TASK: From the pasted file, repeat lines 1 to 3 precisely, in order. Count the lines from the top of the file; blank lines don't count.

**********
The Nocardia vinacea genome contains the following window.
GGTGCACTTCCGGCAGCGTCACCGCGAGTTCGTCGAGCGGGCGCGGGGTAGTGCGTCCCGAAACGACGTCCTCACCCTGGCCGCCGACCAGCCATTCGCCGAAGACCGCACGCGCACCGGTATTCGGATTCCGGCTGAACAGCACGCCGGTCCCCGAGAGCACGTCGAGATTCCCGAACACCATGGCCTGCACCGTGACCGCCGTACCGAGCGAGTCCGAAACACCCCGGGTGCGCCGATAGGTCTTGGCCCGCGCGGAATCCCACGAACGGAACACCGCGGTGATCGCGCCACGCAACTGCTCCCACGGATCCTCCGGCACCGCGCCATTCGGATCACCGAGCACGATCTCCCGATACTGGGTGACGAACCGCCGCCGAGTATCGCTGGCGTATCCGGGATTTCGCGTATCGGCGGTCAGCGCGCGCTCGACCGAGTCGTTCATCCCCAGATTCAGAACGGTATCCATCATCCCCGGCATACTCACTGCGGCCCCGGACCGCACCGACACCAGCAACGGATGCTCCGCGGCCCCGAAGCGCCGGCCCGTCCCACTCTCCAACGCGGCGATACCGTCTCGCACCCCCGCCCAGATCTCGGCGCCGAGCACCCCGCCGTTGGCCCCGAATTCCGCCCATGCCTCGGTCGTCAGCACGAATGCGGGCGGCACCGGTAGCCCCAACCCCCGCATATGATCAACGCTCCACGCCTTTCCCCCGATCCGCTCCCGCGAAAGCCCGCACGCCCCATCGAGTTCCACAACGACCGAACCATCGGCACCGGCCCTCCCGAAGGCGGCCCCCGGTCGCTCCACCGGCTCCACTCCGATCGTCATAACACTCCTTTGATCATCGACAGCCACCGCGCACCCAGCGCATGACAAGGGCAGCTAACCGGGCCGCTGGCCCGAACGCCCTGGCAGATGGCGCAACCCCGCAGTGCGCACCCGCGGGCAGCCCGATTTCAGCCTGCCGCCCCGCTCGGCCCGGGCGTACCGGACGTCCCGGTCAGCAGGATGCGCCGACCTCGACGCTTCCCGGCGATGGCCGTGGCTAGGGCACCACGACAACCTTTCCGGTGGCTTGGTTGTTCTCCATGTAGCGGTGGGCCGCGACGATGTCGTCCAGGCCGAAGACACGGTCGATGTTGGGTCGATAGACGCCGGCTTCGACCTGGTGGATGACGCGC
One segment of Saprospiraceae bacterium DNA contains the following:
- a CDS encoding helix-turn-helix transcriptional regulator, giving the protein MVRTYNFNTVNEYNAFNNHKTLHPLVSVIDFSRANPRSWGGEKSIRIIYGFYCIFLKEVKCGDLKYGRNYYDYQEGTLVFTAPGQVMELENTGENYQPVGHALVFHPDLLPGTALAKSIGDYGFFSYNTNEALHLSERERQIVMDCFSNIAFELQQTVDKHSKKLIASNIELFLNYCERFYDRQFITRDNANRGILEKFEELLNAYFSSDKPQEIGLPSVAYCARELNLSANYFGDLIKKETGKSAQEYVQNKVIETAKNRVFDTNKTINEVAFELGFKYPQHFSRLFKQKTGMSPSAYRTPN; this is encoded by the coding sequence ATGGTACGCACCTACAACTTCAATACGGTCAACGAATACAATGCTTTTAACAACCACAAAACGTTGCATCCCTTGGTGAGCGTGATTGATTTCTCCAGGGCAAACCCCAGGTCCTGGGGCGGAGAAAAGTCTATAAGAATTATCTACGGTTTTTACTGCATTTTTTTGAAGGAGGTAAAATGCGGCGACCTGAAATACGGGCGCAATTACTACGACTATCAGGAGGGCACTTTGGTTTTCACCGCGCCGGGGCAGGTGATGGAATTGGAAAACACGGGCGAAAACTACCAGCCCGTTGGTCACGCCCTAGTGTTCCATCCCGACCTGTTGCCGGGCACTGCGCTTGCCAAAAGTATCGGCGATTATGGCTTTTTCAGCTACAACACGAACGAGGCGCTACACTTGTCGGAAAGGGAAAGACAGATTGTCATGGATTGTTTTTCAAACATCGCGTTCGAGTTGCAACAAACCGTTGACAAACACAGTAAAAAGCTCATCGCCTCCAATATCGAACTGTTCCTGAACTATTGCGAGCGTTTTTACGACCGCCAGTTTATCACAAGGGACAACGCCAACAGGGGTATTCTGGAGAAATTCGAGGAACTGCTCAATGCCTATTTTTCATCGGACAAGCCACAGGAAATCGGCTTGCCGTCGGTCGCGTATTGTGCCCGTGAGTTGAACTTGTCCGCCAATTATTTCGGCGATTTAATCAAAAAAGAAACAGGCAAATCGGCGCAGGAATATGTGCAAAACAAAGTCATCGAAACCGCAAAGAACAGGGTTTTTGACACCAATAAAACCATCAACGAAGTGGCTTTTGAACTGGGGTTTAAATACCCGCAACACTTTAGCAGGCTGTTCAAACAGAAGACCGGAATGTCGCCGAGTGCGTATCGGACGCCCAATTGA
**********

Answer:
The Nocardia vinacea genome contains the following window.
GGTGCACTTCCGGCAGCGTCACCGCGAGTTCGTCGAGCGGGCGCGGGGTAGTGCGTCCCGAAACGACGTCCTCACCCTGGCCGCCGACCAGCCATTCGCCGAAGACCGCACGCGCACCGGTATTCGGATTCCGGCTGAACAGCACGCCGGTCCCCGAGAGCACGTCGAGATTCCCGAACACCATGGCCTGCACCGTGACCGCCGTACCGAGCGAGTCCGAAACACCCCGGGTGCGCCGATAGGTCTTGGCCCGCGCGGAATCCCACGAACGGAACACCGCGGTGATCGCGCCACGCAACTGCTCCCACGGATCCTCCGGCACCGCGCCATTCGGATCACCGAGCACGATCTCCCGATACTGGGTGACGAACCGCCGCCGAGTATCGCTGGCGTATCCGGGATTTCGCGTATCGGCGGTCAGCGCGCGCTCGACCGAGTCGTTCATCCCCAGATTCAGAACGGTATCCATCATCCCCGGCATACTCACTGCGGCCCCGGACCGCACCGACACCAGCAACGGATGCTCCGCGGCCCCGAAGCGCCGGCCCGTCCCACTCTCCAACGCGGCGATACCGTCTCGCACCCCCGCCCAGATCTCGGCGCCGAGCACCCCGCCGTTGGCCCCGAATTCCGCCCATGCCTCGGTCGTCAGCACGAATGCGGGCGGCACCGGTAGCCCCAACCCCCGCATATGATCAACGCTCCACGCCTTTCCCCCGATCCGCTCCCGCGAAAGCCCGCACGCCCCATCGAGTTCCACAACGACCGAACCATCGGCACCGGCCCTCCCGAAGGCGGCCCCCGGTCGCTCCACCGGCTCCACTCCGATCGTCATAACACTCCTTTGATCATCGACAGCCACCGCGCACCCAGCGCATGACAAGGGCAGCTAACCGGGCCGCTGGCCCGAACGCCCTGGCAGATGGCGCAACCCCGCAGTGCGCACCCGCGGGCAGCCCGATTTCAGCCTGCCGCCCCGCTCGGCCCGGGCGTACCGGACGTCCCGGTCAGCAGGATGCGCCGACCTCGACGCTTCCCGGCGATGGCCGTGGCTAGGGCACCACGACAACCTTTCCGGTGGCTTGGTTGTTCTCCATGTAGCGGTGGGCCGCGACGATGTCGTCCAGGCCGAAGACACGGTCGATGTTGGGTCGATAGACGCCGGCTTCGACCTGGTGGATGACGCGC
One segment of Saprospiraceae bacterium DNA contains the following: